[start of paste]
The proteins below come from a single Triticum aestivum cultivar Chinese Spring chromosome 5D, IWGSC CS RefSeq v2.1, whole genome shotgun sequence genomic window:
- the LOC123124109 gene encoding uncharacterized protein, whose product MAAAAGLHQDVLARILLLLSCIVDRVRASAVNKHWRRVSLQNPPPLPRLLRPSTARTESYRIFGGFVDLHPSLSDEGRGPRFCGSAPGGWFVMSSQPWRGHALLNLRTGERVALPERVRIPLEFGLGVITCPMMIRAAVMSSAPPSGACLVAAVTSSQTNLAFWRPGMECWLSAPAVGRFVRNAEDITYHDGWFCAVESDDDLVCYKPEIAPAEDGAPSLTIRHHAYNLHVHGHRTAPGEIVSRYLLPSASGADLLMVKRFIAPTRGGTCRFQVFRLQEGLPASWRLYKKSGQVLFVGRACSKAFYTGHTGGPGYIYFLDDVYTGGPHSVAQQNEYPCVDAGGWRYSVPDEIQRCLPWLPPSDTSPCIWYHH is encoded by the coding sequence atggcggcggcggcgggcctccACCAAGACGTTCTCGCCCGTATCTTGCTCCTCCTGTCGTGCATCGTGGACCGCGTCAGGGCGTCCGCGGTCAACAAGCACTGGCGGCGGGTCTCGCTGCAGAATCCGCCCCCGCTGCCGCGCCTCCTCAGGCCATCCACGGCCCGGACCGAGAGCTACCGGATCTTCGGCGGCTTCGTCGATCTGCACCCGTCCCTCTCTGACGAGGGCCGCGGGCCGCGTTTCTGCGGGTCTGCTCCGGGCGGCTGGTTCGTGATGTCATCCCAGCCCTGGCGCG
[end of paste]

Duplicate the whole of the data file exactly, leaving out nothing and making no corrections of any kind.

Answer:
The proteins below come from a single Triticum aestivum cultivar Chinese Spring chromosome 5D, IWGSC CS RefSeq v2.1, whole genome shotgun sequence genomic window:
- the LOC123124109 gene encoding uncharacterized protein, whose product MAAAAGLHQDVLARILLLLSCIVDRVRASAVNKHWRRVSLQNPPPLPRLLRPSTARTESYRIFGGFVDLHPSLSDEGRGPRFCGSAPGGWFVMSSQPWRGHALLNLRTGERVALPERVRIPLEFGLGVITCPMMIRAAVMSSAPPSGACLVAAVTSSQTNLAFWRPGMECWLSAPAVGRFVRNAEDITYHDGWFCAVESDDDLVCYKPEIAPAEDGAPSLTIRHHAYNLHVHGHRTAPGEIVSRYLLPSASGADLLMVKRFIAPTRGGTCRFQVFRLQEGLPASWRLYKKSGQVLFVGRACSKAFYTGHTGGPGYIYFLDDVYTGGPHSVAQQNEYPCVDAGGWRYSVPDEIQRCLPWLPPSDTSPCIWYHH is encoded by the coding sequence atggcggcggcggcgggcctccACCAAGACGTTCTCGCCCGTATCTTGCTCCTCCTGTCGTGCATCGTGGACCGCGTCAGGGCGTCCGCGGTCAACAAGCACTGGCGGCGGGTCTCGCTGCAGAATCCGCCCCCGCTGCCGCGCCTCCTCAGGCCATCCACGGCCCGGACCGAGAGCTACCGGATCTTCGGCGGCTTCGTCGATCTGCACCCGTCCCTCTCTGACGAGGGCCGCGGGCCGCGTTTCTGCGGGTCTGCTCCGGGCGGCTGGTTCGTGATGTCATCCCAGCCCTGGCGCG